My answer covers the meaning of this expression, including its social connotations. How to express the in English is off-topic on this site, and there isn't enough context in the question anyway.
“Please have him receive my cordial handshake” is a correct literal translation. In other words, “please shake his hand on my behalf”. The cultural implication is “...
Suggestion from Gilles Thésée:
“kilomètres par la route”, as opposed to “kilomètres à vol d’oiseau” (“as the crow flies”)
https://www.google.com/search?q=%22kilom%C3%A8tres+par+la+route%22 does return a few results (but not that many).
"Kilomètres de route" is completely correct. As a native French speaker, I use it on a daily basis.
We tend to consider it the normal way to express a distance though, and so usually omit it. The opposite being "kilomètres à vol d'oiseau", is also frequently used.
The expression km de route does exist in French and Google finds many occurences but Chaiyaphum est à 337 km de route au nord-est de Bangkok is not something I would expect to hear from a native French speaker. What would be more common is: Il y a 337 km de route pour aller de Bangkok à Chaiyaphum but it is difficult to place northeast in this sentence.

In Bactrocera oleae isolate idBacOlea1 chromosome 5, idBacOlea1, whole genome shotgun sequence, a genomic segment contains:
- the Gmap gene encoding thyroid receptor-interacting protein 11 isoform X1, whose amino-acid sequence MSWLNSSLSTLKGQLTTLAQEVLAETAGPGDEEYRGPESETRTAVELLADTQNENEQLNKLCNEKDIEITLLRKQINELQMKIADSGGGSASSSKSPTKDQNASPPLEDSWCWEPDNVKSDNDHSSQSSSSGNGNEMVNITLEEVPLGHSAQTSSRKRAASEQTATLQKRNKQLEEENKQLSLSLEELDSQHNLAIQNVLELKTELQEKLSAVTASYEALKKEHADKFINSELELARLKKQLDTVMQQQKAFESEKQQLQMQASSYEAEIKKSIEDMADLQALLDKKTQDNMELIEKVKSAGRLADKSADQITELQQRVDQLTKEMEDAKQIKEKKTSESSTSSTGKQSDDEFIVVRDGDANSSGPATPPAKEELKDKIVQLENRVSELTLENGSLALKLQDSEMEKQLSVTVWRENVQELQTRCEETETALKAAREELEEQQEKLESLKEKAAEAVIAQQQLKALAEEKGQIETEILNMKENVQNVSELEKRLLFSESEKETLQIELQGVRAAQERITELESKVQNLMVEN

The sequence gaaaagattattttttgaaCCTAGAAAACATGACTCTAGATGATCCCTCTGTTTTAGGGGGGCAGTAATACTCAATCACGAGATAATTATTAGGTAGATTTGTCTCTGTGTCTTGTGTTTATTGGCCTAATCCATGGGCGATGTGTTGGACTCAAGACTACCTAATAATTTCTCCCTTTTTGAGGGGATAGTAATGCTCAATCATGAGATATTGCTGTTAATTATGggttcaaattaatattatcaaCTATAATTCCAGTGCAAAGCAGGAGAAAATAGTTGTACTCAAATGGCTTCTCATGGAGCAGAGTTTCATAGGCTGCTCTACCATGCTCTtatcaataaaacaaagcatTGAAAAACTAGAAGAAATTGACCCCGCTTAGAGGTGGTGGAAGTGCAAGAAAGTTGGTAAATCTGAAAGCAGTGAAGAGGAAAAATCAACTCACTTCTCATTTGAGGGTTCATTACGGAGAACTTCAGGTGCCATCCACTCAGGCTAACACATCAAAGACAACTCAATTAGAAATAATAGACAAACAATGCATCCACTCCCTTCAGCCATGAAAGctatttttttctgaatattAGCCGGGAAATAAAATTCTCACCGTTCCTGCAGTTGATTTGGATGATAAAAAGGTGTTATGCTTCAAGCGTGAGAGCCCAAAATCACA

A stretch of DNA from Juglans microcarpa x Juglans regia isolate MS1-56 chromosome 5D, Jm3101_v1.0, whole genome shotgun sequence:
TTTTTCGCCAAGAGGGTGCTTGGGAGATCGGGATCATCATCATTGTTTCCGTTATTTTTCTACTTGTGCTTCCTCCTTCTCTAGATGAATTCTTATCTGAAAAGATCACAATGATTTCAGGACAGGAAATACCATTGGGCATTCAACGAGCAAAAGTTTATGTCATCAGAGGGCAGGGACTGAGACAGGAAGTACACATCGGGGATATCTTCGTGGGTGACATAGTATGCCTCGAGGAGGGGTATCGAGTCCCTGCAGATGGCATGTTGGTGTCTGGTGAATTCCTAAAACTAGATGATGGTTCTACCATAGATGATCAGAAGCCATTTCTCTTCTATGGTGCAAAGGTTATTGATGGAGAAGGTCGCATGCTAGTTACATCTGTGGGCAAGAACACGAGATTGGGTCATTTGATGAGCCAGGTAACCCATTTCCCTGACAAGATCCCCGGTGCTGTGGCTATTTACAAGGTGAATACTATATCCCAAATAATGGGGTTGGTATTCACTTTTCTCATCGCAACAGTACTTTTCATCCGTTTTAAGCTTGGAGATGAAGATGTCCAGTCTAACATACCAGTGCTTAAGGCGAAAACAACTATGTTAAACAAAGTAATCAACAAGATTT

"Mignon" is the translation for "Cute", but cuteness doesn't really have one.
You can either use made up words like "Mignonnerie".
Or you can say that it is cute. "C'est mignon." "C'est trop chou !"
But it might be different from what you need depending on the context in which you want to use this. Did you ...